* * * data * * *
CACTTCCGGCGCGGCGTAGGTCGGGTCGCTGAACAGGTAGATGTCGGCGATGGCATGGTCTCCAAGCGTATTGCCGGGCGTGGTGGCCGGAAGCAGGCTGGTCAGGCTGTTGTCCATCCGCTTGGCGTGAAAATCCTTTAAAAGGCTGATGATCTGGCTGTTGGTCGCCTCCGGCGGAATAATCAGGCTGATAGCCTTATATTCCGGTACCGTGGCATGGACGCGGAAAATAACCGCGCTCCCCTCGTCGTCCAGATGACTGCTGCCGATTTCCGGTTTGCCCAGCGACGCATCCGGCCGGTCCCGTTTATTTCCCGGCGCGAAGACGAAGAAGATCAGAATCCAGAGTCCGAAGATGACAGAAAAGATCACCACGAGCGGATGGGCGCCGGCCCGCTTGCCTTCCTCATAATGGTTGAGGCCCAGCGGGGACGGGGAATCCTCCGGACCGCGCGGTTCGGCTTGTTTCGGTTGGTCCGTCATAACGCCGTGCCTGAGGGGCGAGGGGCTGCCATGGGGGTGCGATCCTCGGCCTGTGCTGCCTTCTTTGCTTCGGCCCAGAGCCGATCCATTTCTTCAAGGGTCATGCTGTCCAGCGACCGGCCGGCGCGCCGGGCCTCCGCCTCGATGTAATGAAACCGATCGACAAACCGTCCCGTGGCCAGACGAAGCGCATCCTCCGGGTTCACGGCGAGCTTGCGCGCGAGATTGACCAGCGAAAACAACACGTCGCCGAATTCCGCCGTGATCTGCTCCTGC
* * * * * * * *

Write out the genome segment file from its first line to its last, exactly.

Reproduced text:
CACTTCCGGCGCGGCGTAGGTCGGGTCGCTGAACAGGTAGATGTCGGCGATGGCATGGTCTCCAAGCGTATTGCCGGGCGTGGTGGCCGGAAGCAGGCTGGTCAGGCTGTTGTCCATCCGCTTGGCGTGAAAATCCTTTAAAAGGCTGATGATCTGGCTGTTGGTCGCCTCCGGCGGAATAATCAGGCTGATAGCCTTATATTCCGGTACCGTGGCATGGACGCGGAAAATAACCGCGCTCCCCTCGTCGTCCAGATGACTGCTGCCGATTTCCGGTTTGCCCAGCGACGCATCCGGCCGGTCCCGTTTATTTCCCGGCGCGAAGACGAAGAAGATCAGAATCCAGAGTCCGAAGATGACAGAAAAGATCACCACGAGCGGATGGGCGCCGGCCCGCTTGCCTTCCTCATAATGGTTGAGGCCCAGCGGGGACGGGGAATCCTCCGGACCGCGCGGTTCGGCTTGTTTCGGTTGGTCCGTCATAACGCCGTGCCTGAGGGGCGAGGGGCTGCCATGGGGGTGCGATCCTCGGCCTGTGCTGCCTTCTTTGCTTCGGCCCAGAGCCGATCCATTTCTTCAAGGGTCATGCTGTCCAGCGACCGGCCGGCGCGCCGGGCCTCCGCCTCGATGTAATGAAACCGATCGACAAACCGTCCCGTGGCCAGACGAAGCGCATCCTCCGGGTTCACGGCGAGCTTGCGCGCGAGATTGACCAGCGAAAACAACACGTCGCCGAATTCCGCCGTGATCTGCTCCTGC